BTC price went below $8,000 after Winklevoss refusal for Bitcoin-ETF


On Thursday, July 26th, BTC price went below $8,000 after the news of the refusal of the Winklevoss brothers by the SEC for creating Bitcoin-ETF.

The Winklevoss brothers have long been seeking the opening of the Winklevoss Bitcoin Trust, back in June 2016, sending for this purpose an application for changes in the rules of the BATS Global Exchange, to which the shares of the fund should be traded.

The first rejection was made in March 2017, and as explained in the SEC, changes in the rules of the stock exchange cannot be accepted, because in its majority bitcoin-markets are unregulated. In addition, the Commission said at the time, BATS Global Exchange (BZX) did not and can not at the moment enter into a monitoring agreement similar to those that have been concluded for all previously approved exchange products in order to prevent manipulation and fraud.


Shortly after receiving the refusal, BZX appealed against this decision and also submitted additional comments to the Commission. All this time the discussion on the readiness of the regulator to approve the exchange product for trading bitcoin did not abate.

Nevertheless, as evidenced by the new document, the risks that the Commission pointed out earlier still concern the regulator.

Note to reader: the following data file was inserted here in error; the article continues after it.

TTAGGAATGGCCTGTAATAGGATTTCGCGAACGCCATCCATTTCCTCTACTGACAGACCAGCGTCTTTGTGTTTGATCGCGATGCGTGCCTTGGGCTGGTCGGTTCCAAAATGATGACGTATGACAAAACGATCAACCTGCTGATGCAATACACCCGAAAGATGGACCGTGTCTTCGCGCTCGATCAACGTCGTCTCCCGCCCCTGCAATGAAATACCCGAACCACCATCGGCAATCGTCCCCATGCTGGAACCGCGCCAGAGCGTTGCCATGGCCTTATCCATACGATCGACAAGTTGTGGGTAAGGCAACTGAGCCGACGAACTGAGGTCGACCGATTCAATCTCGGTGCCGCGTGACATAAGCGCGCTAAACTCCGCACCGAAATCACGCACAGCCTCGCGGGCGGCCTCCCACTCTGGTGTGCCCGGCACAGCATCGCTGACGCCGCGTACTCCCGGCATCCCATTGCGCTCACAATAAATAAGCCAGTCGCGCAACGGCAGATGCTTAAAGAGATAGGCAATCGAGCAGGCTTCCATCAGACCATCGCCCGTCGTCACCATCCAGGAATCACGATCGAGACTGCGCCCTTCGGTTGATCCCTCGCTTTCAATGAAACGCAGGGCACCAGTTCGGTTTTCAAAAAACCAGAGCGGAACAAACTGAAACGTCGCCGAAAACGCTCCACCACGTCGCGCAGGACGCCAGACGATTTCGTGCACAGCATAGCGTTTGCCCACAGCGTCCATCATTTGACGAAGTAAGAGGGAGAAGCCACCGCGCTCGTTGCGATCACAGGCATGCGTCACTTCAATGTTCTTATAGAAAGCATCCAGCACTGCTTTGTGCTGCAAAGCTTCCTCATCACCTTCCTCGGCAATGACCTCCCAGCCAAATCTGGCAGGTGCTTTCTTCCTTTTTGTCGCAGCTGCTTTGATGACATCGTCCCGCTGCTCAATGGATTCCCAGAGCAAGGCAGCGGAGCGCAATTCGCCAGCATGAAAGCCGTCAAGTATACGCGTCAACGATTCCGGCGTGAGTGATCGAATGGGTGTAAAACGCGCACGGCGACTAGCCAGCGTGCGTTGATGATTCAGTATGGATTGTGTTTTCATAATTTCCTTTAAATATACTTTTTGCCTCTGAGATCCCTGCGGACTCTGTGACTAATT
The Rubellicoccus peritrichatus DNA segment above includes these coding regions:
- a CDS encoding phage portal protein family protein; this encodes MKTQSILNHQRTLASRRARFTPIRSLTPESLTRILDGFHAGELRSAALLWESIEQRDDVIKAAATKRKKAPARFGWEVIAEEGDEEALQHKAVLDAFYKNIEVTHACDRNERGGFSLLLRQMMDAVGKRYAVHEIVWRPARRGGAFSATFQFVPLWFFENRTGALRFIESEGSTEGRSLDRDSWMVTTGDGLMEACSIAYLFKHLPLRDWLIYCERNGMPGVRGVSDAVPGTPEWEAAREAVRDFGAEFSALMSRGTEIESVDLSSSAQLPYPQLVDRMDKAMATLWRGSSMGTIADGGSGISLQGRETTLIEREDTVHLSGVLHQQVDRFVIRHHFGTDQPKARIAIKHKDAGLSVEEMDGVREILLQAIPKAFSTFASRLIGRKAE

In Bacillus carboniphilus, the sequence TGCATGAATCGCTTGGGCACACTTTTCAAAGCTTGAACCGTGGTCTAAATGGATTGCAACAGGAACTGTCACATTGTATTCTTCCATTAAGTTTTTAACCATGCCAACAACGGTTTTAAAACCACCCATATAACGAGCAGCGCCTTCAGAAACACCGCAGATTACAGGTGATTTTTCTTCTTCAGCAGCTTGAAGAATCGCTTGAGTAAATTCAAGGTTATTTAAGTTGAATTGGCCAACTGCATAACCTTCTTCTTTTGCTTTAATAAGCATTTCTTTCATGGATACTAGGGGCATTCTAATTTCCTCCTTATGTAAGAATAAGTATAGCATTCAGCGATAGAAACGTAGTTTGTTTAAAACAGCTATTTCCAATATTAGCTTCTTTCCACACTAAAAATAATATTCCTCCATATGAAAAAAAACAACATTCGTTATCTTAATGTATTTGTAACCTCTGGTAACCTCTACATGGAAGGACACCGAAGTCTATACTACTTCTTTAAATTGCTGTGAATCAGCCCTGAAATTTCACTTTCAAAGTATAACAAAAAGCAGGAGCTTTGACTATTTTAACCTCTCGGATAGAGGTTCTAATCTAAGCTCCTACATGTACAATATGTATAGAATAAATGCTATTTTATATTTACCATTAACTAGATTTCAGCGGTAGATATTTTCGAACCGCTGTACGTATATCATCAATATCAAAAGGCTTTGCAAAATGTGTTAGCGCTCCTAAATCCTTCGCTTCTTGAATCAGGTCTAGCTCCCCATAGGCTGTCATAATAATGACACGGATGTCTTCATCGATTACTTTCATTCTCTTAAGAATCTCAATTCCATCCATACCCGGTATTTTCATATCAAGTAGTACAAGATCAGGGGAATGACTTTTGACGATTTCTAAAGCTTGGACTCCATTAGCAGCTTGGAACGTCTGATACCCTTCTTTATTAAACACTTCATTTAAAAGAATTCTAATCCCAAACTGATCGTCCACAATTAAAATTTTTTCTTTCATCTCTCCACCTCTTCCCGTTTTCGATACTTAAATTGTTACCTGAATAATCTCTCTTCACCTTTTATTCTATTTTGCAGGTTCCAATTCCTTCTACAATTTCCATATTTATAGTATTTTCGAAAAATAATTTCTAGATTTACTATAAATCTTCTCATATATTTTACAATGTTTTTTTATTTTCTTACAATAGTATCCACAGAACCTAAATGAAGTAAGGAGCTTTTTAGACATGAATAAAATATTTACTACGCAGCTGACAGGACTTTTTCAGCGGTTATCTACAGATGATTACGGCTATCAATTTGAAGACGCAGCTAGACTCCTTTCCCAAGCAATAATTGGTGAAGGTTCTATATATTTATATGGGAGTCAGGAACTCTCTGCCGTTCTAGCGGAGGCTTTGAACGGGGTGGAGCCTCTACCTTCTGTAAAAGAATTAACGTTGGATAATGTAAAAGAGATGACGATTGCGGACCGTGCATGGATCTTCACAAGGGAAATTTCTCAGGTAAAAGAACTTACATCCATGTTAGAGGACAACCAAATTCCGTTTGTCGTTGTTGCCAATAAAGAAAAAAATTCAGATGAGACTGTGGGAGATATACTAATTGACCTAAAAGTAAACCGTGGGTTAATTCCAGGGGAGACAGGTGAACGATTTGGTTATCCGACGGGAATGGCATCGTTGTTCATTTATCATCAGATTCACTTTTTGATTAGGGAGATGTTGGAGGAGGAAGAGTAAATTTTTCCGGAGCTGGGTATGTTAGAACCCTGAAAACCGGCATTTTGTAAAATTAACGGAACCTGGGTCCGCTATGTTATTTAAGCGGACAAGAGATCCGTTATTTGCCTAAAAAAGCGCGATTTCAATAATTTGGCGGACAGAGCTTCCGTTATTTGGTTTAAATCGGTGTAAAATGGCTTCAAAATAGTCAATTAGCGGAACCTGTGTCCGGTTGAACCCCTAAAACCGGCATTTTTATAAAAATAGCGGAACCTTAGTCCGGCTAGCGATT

At the same time, it is noted that this decision can not be considered as an assessment of the cryptocurrency and the blockchain-book as a whole and refers exclusively to the structure of the Winklevoss Bitcoin Trust.

“Although the Commission does not approve the proposed amendment of the rules, it emphasizes that its disapproval is not based on evaluating bitcoin or blockchain technology in a broader sense or their value as innovation or investment. The Commission does not approve the proposed amendment of the rules, as BZX could not confirm that its proposal is consistent with section 6 (b) (5) of the Exchange Act, which specifically states that the rules should be drawn up in such a way as to discourage acts of fraud and manipulation and appropriate practices, ” was said in the document.

At the same time, the SEC reiterates that it does not exclude the possibility of approval of such a product in the future and that with time regulated bitcoin markets “can continue to grow and develop.”

“For example, existing or new bitcoin futures can reach significant sizes, and the exchange listing such products will be able to demonstrate in the proposed rule change its ability to resolve risks of fraud and manipulation by providing information on monitoring to a regulated market of significant sizes associated with bitcoin, and also, where appropriate, spot markets associated with bitcoin-derivatives, “the regulator said.

If this happens, “the Commission will have the opportunity to decide whether the stock bitcoin product meets the requirements of the Exchange Act.”